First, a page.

Plastic Mold Making

A perfect part begins with Perfect mold. Premium owns a team of engineers and technician that involved in every step of the mold making process. Our injection mold combines

the skills and experience of mold makers together, we deliver the ISO-registered, documented QA and lead times you need, with highly competitive pricing, and to be your leading OEMs selection.

Advantages of Our Plastic Injection Mold
Advantages of Our Plastic Injection Mold
  • All the specification is strictly followed: Our molds are cut to the customer's data and specified material, including the manufacturer's specified shrink rate. The min tolerances will be +/- 0.003mm.

  • Our factory able to run 7 days/week to shorten the delivery time, it can be min 2 weeks.

  • By using imported and the top brand local made equipment , delivering 30 to 650 tons of pressure.

  • Different Mold Type: Mass production mold; Prototype Mold, Multi Cavity Mold, Family Mold with Multy Cavity.

  • Mold Material: Steel & Alumium.

  • Shot life: Min 1, 000 shots to save customer's cost.

  • Mold standard: DME / HASCO. With or without hot runner.

Typical Mold Marking Workflow

Typical Mold Marking Workflow

Tips for Mold Material Selection



The chart below can let you have a brief understanding for which mold is suitable for your specific products, Premium focus on providing customer cost-effective and reliable solution.


Mold Material

Introduction

Advantage

Disadvantage

Aluminum 7075

Aluminum 7075 is the best used in low volume or medium volume projects, it is a high-strength material with a large percentage of zinc, with material involve commonly used resins, such as PP, PE, ABS, and nylon.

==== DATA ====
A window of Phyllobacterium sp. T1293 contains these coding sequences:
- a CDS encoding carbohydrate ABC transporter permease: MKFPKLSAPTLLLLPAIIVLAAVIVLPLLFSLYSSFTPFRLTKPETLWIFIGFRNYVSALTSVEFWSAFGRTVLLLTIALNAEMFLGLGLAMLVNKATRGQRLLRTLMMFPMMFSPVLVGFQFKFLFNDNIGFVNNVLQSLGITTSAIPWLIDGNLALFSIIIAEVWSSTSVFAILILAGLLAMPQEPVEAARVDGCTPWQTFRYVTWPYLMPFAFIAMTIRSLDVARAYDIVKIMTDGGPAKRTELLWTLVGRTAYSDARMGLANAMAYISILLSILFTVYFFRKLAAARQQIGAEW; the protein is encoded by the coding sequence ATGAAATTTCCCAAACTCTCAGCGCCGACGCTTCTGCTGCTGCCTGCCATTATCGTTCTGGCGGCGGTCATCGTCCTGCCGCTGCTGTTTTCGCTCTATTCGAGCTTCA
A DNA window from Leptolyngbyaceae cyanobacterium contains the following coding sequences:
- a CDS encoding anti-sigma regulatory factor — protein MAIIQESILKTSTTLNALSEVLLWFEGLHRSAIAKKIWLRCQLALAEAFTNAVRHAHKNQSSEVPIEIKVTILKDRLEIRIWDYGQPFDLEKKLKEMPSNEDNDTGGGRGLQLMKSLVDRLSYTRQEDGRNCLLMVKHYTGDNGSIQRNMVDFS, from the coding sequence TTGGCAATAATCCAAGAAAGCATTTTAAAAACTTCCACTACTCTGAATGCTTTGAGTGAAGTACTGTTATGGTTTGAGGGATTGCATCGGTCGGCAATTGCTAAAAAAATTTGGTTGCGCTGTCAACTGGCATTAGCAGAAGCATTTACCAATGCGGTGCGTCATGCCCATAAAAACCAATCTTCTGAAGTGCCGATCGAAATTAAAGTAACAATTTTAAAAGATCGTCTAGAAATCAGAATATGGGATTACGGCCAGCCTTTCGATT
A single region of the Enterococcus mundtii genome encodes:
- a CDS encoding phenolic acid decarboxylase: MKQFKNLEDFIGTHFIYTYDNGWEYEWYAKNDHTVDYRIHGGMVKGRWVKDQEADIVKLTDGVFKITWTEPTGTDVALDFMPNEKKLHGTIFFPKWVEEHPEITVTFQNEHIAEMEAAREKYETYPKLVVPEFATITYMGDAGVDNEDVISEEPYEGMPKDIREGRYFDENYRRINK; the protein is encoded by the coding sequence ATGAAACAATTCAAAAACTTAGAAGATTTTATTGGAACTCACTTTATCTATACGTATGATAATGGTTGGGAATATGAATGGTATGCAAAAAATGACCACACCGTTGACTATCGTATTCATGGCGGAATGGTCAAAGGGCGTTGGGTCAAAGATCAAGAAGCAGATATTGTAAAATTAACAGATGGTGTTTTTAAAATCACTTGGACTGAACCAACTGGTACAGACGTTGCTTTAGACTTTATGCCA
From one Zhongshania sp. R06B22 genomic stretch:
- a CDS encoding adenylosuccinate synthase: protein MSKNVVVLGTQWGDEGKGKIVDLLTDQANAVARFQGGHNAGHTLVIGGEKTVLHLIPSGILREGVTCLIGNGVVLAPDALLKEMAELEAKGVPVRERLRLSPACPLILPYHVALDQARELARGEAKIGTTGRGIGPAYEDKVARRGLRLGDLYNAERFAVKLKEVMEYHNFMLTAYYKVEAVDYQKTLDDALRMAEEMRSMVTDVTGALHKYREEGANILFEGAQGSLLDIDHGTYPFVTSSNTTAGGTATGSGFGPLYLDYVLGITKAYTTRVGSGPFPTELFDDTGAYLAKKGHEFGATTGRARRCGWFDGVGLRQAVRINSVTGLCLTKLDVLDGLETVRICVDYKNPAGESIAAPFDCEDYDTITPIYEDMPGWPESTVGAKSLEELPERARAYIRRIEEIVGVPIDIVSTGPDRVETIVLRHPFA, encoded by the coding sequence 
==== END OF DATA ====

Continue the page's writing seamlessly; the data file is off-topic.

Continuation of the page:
Aluminum 7075 ranks number one in common mold material, it can be heated and cooled very quickly. It machines well, although it may not be the cheapest material, some part of this cost can be recovered over larger production runs due to decreased cycle times.

Although aluminum 7075 ranks well on heat transfer and cost, it's still one of the least durable mold materials. Aluminum is not suitable for high clamping pressures because of the durability factor in mind, it shouldn't be used for injecting corrosive resins.

P20

P20 is the most widely used medium hard mold steel, good for volumes up to 50, 000 shots. It's reliable for general-purpose resins and abrasive resins with glass fibers.

P20 is more cost effective, it can sustain higher injection and clamping pressures, which are found on larger parts representing bigger shot weights. In addition, its machine is good and can be repaired via welding.

P20 has weaken resistance to chemically corrosive resins like PVC.

NAK80

NAK80 is similar to P20, is a medium hard mold steel for more applications. It's a good selection for  high clamping pressures, high volume production and resins with glass fibers.

NAK80 is corrosion resistant and doesn't need to be stress relieved, even after 250, 000 cycles. It is a tougher and faster medium hard mold steel than P20.

NAK80 is more expensive material than P20 or Al-7075.NAK80 doesn't transfer heat  as some other metals. This means potentially longer cycle times that can increase processing costs.

S136

S136 is a great selection for the parts take surface finish is the primary consideration, it is a high-purity stainless steel. S136 is ideal for  PVC, PP, PC, PMMA and other optical-grade transparent resins.

S136 is more corrosion resistant than NAK80, it can be polished to the highest level and is the top selection when optically clear surfaces, such as polycarbonates and acrylic, are a factor in production.

S136 is the lowest thermal efficient and with highest cost compared with other materials.

H13

H13 is an air-hardened mold steel, it is considered a “hot-work” steel and is a good selection for high volume production orders with continuous heating and cooling cycles.

H13 is easy to machine prior to heat treatment when the metal is relatively soft and also can keep close dimensional tolerances after more than one million uses. Another advantage is that it can be polished to mirror finish for clear or optical parts.

H13 is more expensive than aluminum or P20, In addition, a little better than NAK80, H13 has average heat transference but still doesn't stand up to aluminum in the heat-transfer category. 


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